Some researchers have suggested that the use of reinforcers undermines intrinsic motivation (Kohn, 1993; Lepper & Greene, 1975). Lepper & Greene (1975) conducted a series of experiments on the effects of offering a child a tangible reward to engage in an initially interesting task in the absence of any expectation of external rewards. The results of their experiments suggested that extrinsic rewards can lower intrinsic motivation (Lepper & Greene, 1975). Therefore, when reinforcement is withdrawn after increasing a particular behavior, an individual may engage in an activity less often than before the reinforcement was introduced (Eisenberger & Cameron, 1996). Recent research offers alternative conclusions. After conducting a meta-analysis of over 20 years of research, Cameron and Pierce (1994) concluded that a tangible reward system contingent on performance will not have a negative effect on children's intrinsic motivation. In fact, they pro, pose that external rewards, when used appropriately, can play an invaluable role in increasing children's intrinsic motivation (Cameron & Pierce, 1994, 1996; see also Eisenberger & Cameron, 1996, 1998).
Although the evidence is still inconclusive, the results do suggest that negative effects of rewards occur under limited conditions, such as giving tangible rewards without regard to performance level. For example, if a teacher rewards a child regardless of performance, the child's intrinsic motivation may diminish for the particular activity. When external rewards are contingent on a child's performance, however, they can be used to enhance the child's intrinsic motivation for the particular activity. This is true because the positive or negative experiences surrounding an activity or task are likely to influence whether the activity is perceived as intrinsically enjoyable or unpleasurable (Eisenberger & Cameron, 1996). Therefore, the authors advocate the use of external reinforcement for behaviors that, for a particular child, are not currently intrinsically reinforcing. For example, children who hit other children to obtain desired toys may find getting what they want to be more intrinsically reinforcing than positive social behavior. In this case, the introduction of external reinforcers for prosocial behavior is unlikely to diminish intrinsic motivation.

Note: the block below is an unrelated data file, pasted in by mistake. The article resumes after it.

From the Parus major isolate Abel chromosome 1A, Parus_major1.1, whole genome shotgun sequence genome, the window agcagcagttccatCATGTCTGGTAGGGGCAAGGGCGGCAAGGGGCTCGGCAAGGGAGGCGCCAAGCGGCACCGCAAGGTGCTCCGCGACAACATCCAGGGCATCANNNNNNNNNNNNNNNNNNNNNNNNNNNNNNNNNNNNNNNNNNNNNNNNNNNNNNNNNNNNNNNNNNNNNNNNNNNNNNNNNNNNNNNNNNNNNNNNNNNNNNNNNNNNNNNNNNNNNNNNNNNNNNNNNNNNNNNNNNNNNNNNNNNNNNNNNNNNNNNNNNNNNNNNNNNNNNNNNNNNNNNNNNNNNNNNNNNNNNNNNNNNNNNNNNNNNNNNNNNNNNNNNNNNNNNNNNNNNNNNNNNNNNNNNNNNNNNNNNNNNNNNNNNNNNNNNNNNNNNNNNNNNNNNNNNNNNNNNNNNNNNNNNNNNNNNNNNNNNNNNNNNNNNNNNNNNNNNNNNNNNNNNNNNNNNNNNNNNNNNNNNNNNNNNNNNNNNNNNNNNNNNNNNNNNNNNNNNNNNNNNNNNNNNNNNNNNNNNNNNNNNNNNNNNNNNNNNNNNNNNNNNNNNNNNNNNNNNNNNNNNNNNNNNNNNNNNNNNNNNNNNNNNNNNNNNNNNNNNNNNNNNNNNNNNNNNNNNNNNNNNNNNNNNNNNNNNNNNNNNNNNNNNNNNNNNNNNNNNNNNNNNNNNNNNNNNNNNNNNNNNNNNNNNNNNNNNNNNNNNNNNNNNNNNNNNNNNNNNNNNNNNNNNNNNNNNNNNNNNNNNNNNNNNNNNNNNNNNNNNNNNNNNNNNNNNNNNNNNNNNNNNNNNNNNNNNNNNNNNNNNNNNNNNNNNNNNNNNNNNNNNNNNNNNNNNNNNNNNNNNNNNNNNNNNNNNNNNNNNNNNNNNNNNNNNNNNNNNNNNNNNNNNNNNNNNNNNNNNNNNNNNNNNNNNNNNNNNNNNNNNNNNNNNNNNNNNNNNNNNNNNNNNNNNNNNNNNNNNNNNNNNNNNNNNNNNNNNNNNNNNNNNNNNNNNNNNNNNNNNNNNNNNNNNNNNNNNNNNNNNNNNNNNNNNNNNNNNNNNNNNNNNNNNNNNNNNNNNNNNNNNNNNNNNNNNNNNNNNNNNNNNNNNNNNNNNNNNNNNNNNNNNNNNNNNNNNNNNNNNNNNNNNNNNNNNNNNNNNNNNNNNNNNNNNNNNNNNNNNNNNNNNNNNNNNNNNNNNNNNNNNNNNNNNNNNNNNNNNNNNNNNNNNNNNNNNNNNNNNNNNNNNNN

By using reinforcement, are teachers "paying" children to learn? Some argue that rather than being "paid" to behave a certain way or complete certain tasks, children should do these things simply because they are the right thing to do (Harlen, 1996; Schloss & Smith, 1998; Sulzer-Azaroff & Mayer, 1991). Children's individual differences (e.g., ability levels) often require teachers to use a number of strategies to meet each child's individual needs. An important goal of early childhood education is to move children toward behaving appropriately for moral reasons; in other words, "because it is the right thing to do." Strong evidence exists, however, that the behavior of preschoolers and primary grade children is largely controlled by external factors (Bandura, 1986; Walker, deVries, & Trevarthen, 1989). The move from external control to internalized "self-discipline" is only gradually achieved during this age. Adults can help children learn to behave in appropriate ways for moral reasons by combining developmentally appropriate explanations with carefully chosen consequences (see Kostelnik et al., 1998).
Must teachers use reinforcement "equally"? It is important that early childhood teachers recognize children's unique differences (Bredekamp & Copple, 1997) and structure the early childhood classroom environment so that it meets each child's individual needs. This does not mean, however, that all children will be treated the same or even equally. In fact, the premise that all children should be treated equally is incongruent with developmentally appropriate practices (Zirpoli, 1995; see also Bredekamp & Copple, 1997). Early childhood teachers must recognize that all children are unique and develop at different rates (Bredekamp & Copple, 1997); therefore, some children may require special accommodations.
Using Reinforcers Effectively
Sometimes, reinforcement strategies fail because they are implemented incorrectly. Early childhood teachers should consider general guidelines when using reinforcers in their classroom (see Figure 2). Furthermore, the teacher must fully understand the behavior and the function it serves for the child before beginning a reinforcement program (see Figure 3).
Guidelines for Using Reinforcers
Reinforcers are unique to an individual. There are no universal reinforcers. What one child finds reinforcing another child may not. Therefore, teachers must consider each child's interests when selecting appropriate reinforcers.
Reinforcers must be perceived by children as being worth the time and energy it takes to achieve them. In other words, the reinforcer must be more desirable to the child than the behavior the teacher is attempting to modify.
Teacher expectations must be clear to the children. Children must clearly understand what specific behaviors are expected of them and know what is required of them to earn the reinforcer.
Reinforcers must be awarded immediately after the desired behavior. If reinforcers are not awarded immediately, they will not be effective.